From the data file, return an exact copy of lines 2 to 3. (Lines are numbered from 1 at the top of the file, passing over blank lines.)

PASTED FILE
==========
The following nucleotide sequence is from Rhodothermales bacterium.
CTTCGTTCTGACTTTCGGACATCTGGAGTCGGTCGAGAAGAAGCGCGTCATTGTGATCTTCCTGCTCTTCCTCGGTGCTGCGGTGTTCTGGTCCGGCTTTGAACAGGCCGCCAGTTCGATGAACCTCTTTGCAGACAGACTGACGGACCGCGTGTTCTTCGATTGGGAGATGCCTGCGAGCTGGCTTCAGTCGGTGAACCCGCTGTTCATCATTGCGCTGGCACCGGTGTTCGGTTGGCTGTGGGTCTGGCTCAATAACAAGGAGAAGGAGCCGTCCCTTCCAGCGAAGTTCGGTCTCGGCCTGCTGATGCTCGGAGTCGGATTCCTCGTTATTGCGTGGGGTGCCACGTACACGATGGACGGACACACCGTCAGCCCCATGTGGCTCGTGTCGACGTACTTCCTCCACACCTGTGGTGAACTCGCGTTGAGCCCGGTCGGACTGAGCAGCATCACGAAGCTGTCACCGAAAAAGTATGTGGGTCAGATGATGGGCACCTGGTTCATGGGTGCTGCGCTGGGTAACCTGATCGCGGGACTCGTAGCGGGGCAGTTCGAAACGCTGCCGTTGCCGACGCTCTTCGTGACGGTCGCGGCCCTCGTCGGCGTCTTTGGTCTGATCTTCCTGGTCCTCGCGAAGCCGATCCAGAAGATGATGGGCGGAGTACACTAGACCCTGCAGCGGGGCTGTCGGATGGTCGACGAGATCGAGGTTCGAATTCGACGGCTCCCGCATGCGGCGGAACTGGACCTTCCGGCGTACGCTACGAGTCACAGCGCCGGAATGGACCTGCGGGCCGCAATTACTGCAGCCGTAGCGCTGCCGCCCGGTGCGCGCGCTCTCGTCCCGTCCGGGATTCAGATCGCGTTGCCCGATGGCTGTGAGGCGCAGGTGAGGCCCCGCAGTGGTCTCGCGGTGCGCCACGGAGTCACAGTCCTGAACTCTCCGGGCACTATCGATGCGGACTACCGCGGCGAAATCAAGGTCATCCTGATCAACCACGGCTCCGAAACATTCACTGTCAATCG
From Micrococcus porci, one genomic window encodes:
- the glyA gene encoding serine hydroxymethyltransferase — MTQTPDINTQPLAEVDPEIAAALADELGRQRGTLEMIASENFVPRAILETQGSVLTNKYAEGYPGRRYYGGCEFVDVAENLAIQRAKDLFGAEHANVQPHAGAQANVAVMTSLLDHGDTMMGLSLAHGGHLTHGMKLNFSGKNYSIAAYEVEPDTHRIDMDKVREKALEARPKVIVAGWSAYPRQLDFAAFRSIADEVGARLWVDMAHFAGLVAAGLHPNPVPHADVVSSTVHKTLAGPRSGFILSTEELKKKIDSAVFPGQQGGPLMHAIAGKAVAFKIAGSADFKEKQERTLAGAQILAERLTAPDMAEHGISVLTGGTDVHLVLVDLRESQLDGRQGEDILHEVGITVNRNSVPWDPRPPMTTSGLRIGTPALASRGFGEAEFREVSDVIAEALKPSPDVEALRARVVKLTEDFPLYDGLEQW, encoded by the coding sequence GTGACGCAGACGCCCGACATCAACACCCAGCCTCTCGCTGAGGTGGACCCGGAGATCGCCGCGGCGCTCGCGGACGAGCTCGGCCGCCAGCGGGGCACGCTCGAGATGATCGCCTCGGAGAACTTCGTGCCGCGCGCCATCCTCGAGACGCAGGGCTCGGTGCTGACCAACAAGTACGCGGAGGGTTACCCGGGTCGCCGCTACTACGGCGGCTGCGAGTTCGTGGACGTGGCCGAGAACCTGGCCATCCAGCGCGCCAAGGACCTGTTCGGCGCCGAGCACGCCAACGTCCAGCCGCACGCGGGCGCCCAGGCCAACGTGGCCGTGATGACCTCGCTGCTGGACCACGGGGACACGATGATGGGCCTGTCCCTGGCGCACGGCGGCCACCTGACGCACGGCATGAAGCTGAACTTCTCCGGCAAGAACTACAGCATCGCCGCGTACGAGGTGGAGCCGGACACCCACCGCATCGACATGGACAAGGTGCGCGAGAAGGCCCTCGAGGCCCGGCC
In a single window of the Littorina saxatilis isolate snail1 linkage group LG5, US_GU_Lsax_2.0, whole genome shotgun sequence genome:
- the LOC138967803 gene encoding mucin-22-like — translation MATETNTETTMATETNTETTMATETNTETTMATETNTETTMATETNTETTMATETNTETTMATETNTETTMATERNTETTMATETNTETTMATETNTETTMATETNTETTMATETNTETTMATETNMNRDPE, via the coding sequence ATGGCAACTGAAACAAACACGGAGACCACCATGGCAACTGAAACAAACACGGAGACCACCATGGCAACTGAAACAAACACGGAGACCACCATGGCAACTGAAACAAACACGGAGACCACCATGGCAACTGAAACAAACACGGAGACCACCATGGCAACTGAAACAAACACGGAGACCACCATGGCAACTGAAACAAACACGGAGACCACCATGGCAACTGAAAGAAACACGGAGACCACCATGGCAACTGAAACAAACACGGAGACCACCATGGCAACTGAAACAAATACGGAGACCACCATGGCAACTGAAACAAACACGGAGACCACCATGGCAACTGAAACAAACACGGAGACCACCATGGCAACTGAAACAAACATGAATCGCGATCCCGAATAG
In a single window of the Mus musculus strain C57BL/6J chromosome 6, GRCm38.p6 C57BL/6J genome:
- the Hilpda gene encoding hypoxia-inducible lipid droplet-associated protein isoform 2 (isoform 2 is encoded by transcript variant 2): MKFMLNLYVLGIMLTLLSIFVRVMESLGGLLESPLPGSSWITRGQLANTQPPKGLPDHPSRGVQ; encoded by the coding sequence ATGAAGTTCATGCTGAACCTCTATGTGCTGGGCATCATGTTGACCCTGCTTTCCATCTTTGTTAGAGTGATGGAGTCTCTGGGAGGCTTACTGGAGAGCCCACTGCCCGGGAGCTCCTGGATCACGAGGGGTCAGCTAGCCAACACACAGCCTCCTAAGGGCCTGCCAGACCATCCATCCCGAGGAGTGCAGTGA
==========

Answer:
CTTCGTTCTGACTTTCGGACATCTGGAGTCGGTCGAGAAGAAGCGCGTCATTGTGATCTTCCTGCTCTTCCTCGGTGCTGCGGTGTTCTGGTCCGGCTTTGAACAGGCCGCCAGTTCGATGAACCTCTTTGCAGACAGACTGACGGACCGCGTGTTCTTCGATTGGGAGATGCCTGCGAGCTGGCTTCAGTCGGTGAACCCGCTGTTCATCATTGCGCTGGCACCGGTGTTCGGTTGGCTGTGGGTCTGGCTCAATAACAAGGAGAAGGAGCCGTCCCTTCCAGCGAAGTTCGGTCTCGGCCTGCTGATGCTCGGAGTCGGATTCCTCGTTATTGCGTGGGGTGCCACGTACACGATGGACGGACACACCGTCAGCCCCATGTGGCTCGTGTCGACGTACTTCCTCCACACCTGTGGTGAACTCGCGTTGAGCCCGGTCGGACTGAGCAGCATCACGAAGCTGTCACCGAAAAAGTATGTGGGTCAGATGATGGGCACCTGGTTCATGGGTGCTGCGCTGGGTAACCTGATCGCGGGACTCGTAGCGGGGCAGTTCGAAACGCTGCCGTTGCCGACGCTCTTCGTGACGGTCGCGGCCCTCGTCGGCGTCTTTGGTCTGATCTTCCTGGTCCTCGCGAAGCCGATCCAGAAGATGATGGGCGGAGTACACTAGACCCTGCAGCGGGGCTGTCGGATGGTCGACGAGATCGAGGTTCGAATTCGACGGCTCCCGCATGCGGCGGAACTGGACCTTCCGGCGTACGCTACGAGTCACAGCGCCGGAATGGACCTGCGGGCCGCAATTACTGCAGCCGTAGCGCTGCCGCCCGGTGCGCGCGCTCTCGTCCCGTCCGGGATTCAGATCGCGTTGCCCGATGGCTGTGAGGCGCAGGTGAGGCCCCGCAGTGGTCTCGCGGTGCGCCACGGAGTCACAGTCCTGAACTCTCCGGGCACTATCGATGCGGACTACCGCGGCGAAATCAAGGTCATCCTGATCAACCACGGCTCCGAAACATTCACTGTCAATCG
From Micrococcus porci, one genomic window encodes: